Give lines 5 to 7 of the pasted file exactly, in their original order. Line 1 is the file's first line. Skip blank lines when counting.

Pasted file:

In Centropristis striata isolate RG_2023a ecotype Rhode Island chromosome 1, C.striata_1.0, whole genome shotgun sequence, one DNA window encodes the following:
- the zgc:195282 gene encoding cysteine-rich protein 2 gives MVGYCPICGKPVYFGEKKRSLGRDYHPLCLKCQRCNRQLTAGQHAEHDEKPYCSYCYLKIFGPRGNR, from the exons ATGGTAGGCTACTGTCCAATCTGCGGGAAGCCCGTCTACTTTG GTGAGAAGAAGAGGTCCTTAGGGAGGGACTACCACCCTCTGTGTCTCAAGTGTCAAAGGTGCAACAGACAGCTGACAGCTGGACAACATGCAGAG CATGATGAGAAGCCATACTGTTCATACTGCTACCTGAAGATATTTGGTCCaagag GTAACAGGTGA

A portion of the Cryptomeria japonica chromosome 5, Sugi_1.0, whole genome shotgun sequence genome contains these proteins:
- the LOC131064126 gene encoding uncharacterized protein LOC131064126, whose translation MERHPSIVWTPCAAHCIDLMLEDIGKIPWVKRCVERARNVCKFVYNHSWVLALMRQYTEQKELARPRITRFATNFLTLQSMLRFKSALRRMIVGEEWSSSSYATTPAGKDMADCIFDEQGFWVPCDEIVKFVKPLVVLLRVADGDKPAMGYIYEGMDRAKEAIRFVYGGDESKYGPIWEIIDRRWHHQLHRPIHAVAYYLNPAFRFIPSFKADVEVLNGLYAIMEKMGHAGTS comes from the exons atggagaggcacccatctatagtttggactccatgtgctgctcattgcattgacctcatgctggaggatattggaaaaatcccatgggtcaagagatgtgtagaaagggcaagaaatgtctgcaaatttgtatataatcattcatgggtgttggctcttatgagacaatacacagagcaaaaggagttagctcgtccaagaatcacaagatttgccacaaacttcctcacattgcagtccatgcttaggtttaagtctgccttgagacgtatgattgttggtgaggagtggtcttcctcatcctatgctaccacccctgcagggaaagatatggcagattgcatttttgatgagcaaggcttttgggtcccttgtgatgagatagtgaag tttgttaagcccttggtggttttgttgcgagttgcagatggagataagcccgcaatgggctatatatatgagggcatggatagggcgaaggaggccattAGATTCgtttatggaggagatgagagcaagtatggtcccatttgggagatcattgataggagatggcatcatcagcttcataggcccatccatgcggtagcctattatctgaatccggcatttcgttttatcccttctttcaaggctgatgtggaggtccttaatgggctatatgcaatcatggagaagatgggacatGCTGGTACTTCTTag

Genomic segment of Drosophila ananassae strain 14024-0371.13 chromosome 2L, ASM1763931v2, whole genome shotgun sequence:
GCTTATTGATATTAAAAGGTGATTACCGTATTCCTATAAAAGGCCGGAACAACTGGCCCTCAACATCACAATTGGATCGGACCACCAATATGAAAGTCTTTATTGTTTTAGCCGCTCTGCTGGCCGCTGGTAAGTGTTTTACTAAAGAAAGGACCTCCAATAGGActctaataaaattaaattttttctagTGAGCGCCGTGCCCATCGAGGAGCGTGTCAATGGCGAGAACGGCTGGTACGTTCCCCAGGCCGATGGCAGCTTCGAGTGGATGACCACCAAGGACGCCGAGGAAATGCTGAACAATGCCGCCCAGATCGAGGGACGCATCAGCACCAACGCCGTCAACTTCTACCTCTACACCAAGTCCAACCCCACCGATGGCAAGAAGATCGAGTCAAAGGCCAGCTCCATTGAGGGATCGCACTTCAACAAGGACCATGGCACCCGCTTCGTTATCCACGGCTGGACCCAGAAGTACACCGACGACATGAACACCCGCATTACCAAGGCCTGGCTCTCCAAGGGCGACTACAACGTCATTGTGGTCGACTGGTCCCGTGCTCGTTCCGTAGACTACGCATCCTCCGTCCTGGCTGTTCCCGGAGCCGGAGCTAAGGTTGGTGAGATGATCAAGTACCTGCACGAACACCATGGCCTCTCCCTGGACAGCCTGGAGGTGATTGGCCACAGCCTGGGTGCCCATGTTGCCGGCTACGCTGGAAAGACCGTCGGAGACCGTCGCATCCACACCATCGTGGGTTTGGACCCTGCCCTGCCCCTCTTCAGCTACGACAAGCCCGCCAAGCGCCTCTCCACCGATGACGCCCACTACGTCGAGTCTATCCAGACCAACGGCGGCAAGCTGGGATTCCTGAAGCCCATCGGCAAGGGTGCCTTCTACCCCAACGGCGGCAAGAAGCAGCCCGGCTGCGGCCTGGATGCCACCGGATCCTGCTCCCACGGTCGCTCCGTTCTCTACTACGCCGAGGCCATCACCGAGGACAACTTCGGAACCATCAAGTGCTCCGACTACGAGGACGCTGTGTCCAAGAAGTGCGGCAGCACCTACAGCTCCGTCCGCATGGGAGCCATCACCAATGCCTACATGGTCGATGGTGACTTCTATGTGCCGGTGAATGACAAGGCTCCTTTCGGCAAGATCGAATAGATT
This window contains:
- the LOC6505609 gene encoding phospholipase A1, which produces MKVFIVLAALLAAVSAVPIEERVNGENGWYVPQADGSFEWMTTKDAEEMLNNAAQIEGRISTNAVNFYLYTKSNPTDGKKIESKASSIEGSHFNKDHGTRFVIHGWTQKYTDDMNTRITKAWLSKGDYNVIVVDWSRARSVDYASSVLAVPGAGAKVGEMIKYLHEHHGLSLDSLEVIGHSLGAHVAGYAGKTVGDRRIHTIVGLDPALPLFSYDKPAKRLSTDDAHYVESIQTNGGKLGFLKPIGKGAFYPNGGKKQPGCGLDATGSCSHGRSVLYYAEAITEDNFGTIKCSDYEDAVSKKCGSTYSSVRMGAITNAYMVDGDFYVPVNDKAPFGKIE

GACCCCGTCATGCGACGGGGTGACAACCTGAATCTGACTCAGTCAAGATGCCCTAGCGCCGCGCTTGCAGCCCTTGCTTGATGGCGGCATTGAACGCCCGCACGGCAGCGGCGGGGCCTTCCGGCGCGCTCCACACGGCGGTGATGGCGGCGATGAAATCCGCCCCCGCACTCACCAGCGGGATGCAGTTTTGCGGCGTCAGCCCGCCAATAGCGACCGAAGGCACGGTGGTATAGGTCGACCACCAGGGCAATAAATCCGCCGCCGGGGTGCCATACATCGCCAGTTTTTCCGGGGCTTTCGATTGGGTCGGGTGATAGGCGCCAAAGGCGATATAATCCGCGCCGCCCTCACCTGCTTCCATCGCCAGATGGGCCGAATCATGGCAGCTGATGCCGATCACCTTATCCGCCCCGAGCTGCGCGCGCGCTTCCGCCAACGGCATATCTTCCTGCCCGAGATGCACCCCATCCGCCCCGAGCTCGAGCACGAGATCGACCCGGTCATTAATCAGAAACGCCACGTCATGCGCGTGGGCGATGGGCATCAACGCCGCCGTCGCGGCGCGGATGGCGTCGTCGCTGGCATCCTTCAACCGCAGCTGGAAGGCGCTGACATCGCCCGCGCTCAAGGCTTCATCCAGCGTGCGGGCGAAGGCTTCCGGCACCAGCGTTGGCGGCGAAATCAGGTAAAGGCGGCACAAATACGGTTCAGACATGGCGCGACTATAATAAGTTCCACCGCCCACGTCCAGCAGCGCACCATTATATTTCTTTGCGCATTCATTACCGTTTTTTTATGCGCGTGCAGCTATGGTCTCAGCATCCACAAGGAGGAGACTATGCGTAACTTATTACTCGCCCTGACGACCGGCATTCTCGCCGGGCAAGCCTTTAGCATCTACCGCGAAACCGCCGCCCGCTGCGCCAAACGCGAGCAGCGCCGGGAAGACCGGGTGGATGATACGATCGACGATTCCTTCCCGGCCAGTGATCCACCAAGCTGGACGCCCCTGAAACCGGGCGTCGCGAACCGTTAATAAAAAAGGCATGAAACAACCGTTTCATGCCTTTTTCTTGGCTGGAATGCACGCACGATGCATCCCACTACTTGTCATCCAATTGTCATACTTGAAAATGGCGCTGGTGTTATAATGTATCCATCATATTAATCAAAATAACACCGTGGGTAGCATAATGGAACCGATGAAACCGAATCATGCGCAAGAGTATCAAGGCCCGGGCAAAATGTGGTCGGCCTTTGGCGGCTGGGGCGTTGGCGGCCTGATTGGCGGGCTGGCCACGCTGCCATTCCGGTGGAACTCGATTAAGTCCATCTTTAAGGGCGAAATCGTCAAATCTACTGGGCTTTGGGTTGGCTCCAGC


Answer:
Genomic segment of Drosophila ananassae strain 14024-0371.13 chromosome 2L, ASM1763931v2, whole genome shotgun sequence:
GCTTATTGATATTAAAAGGTGATTACCGTATTCCTATAAAAGGCCGGAACAACTGGCCCTCAACATCACAATTGGATCGGACCACCAATATGAAAGTCTTTATTGTTTTAGCCGCTCTGCTGGCCGCTGGTAAGTGTTTTACTAAAGAAAGGACCTCCAATAGGActctaataaaattaaattttttctagTGAGCGCCGTGCCCATCGAGGAGCGTGTCAATGGCGAGAACGGCTGGTACGTTCCCCAGGCCGATGGCAGCTTCGAGTGGATGACCACCAAGGACGCCGAGGAAATGCTGAACAATGCCGCCCAGATCGAGGGACGCATCAGCACCAACGCCGTCAACTTCTACCTCTACACCAAGTCCAACCCCACCGATGGCAAGAAGATCGAGTCAAAGGCCAGCTCCATTGAGGGATCGCACTTCAACAAGGACCATGGCACCCGCTTCGTTATCCACGGCTGGACCCAGAAGTACACCGACGACATGAACACCCGCATTACCAAGGCCTGGCTCTCCAAGGGCGACTACAACGTCATTGTGGTCGACTGGTCCCGTGCTCGTTCCGTAGACTACGCATCCTCCGTCCTGGCTGTTCCCGGAGCCGGAGCTAAGGTTGGTGAGATGATCAAGTACCTGCACGAACACCATGGCCTCTCCCTGGACAGCCTGGAGGTGATTGGCCACAGCCTGGGTGCCCATGTTGCCGGCTACGCTGGAAAGACCGTCGGAGACCGTCGCATCCACACCATCGTGGGTTTGGACCCTGCCCTGCCCCTCTTCAGCTACGACAAGCCCGCCAAGCGCCTCTCCACCGATGACGCCCACTACGTCGAGTCTATCCAGACCAACGGCGGCAAGCTGGGATTCCTGAAGCCCATCGGCAAGGGTGCCTTCTACCCCAACGGCGGCAAGAAGCAGCCCGGCTGCGGCCTGGATGCCACCGGATCCTGCTCCCACGGTCGCTCCGTTCTCTACTACGCCGAGGCCATCACCGAGGACAACTTCGGAACCATCAAGTGCTCCGACTACGAGGACGCTGTGTCCAAGAAGTGCGGCAGCACCTACAGCTCCGTCCGCATGGGAGCCATCACCAATGCCTACATGGTCGATGGTGACTTCTATGTGCCGGTGAATGACAAGGCTCCTTTCGGCAAGATCGAATAGATT
This window contains: